Have you ever planned to think about something? To set the direction of your thoughts, so whenever they are free and looking for something constructive to do, the direction is already determined? Some topics are too big to be merely Monday’s Meditation. They deserve more time: to marinate, to allow the flavor to saturate every part of the meal.
(Now I’m getting hungry--but isn’t that the point of focused meditation as well?)
There’s no better topic for sustained meditation than the words of Jesus, because his words broke forth from of old and will continue on forever. His words established the earth; his words will create a new heaven and new earth. So this week I’m giving myself to his simple statement, “"If anyone would come after me, let him deny himself and take up his cross daily and follow me.” (Luke 9: 23)
Some meditation starts best with questions. What would it mean to “take up his cross daily?” How is self-denial connected to our ability to lay hold of the cross? Perhaps I can suggest three appetizers for the disciple who would feast on the Lord’s words:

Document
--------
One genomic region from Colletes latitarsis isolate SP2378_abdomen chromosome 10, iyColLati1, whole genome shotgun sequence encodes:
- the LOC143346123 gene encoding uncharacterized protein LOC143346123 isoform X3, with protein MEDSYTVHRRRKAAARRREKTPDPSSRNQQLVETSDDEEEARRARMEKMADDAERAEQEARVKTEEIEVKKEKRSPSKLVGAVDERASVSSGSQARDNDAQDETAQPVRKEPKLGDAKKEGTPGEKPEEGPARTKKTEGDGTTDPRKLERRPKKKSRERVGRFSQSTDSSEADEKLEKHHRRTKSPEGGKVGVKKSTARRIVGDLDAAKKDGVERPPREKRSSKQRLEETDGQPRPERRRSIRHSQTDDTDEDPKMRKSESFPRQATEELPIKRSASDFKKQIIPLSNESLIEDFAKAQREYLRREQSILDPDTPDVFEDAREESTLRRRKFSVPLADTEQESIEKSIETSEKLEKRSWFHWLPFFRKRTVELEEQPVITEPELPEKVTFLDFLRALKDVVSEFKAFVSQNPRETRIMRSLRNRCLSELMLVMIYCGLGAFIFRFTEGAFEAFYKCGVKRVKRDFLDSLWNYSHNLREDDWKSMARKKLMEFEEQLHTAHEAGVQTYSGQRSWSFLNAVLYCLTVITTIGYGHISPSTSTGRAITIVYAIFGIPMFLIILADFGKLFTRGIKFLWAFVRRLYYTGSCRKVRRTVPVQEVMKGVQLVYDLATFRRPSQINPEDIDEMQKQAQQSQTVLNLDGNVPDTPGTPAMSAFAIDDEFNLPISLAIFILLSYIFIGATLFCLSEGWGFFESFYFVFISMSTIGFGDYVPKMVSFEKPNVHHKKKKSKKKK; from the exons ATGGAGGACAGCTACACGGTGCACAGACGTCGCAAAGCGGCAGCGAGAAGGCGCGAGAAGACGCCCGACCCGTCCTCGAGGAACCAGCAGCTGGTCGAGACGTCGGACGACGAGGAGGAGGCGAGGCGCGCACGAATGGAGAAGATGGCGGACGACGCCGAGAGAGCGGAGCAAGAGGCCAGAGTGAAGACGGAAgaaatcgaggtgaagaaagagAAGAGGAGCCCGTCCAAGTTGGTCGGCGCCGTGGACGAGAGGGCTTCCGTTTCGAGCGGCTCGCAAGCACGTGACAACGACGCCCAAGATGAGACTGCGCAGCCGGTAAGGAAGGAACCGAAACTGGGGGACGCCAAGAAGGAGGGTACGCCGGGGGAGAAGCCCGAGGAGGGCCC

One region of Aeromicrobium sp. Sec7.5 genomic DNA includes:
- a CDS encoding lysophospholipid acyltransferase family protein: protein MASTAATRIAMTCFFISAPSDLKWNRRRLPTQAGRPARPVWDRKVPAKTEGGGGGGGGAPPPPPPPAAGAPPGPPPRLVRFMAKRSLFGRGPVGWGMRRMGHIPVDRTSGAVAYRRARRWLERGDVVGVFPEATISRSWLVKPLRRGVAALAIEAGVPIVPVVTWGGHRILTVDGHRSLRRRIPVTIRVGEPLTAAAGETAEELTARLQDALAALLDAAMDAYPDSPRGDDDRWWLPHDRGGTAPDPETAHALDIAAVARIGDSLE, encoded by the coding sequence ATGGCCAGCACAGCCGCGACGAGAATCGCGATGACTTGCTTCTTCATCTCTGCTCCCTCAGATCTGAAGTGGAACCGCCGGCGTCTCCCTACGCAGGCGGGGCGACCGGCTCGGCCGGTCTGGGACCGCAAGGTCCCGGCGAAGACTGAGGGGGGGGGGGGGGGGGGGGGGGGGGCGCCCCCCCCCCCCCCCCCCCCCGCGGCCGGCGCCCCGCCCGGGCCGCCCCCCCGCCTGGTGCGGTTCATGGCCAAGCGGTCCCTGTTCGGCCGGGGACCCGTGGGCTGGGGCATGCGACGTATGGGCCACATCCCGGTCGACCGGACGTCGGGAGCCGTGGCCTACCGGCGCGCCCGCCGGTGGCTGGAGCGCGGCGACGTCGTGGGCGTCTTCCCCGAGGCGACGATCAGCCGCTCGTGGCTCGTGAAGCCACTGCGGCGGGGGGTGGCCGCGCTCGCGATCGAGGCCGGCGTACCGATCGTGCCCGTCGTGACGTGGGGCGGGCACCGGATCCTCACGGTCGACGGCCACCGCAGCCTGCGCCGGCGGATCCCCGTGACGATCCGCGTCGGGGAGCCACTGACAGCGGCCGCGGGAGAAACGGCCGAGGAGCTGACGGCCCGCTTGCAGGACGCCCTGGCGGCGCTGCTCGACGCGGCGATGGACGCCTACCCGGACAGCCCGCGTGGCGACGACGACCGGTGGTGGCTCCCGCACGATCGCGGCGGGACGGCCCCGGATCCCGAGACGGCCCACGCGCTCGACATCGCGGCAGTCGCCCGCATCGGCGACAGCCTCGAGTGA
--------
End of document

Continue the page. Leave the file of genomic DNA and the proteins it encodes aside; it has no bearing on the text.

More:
Taking up our cross is an intentional act. The cross doesn’t happen to us. We take it each day by the choices we make. These choices can small and private, they needn’t prove anything to anyone. Jack Hayford, a wonderful pastor and example of a disciple, once said he reads the scripture each morning at his bedside--on his knees. He does so to signal to God and remind himself of his willingness to submit to God’s will.
The Apostle Paul warned us that religious people will consider the cross something shameful and intellectual people will consider it foolish. Am I willing to embrace shameful foolishness in order to follow Jesus?
Taking up our cross contains the promise of resurrection. Which do we want: a life filled with our own efforts, our own strength and our own results, or a life filled with supernatural power? The cross changed everything. It was a death sentence in its day, now it’s the path to life.
The Father is not trying to kill us, but he calls us to come and die. There’s a big difference. Why would he ask this of us?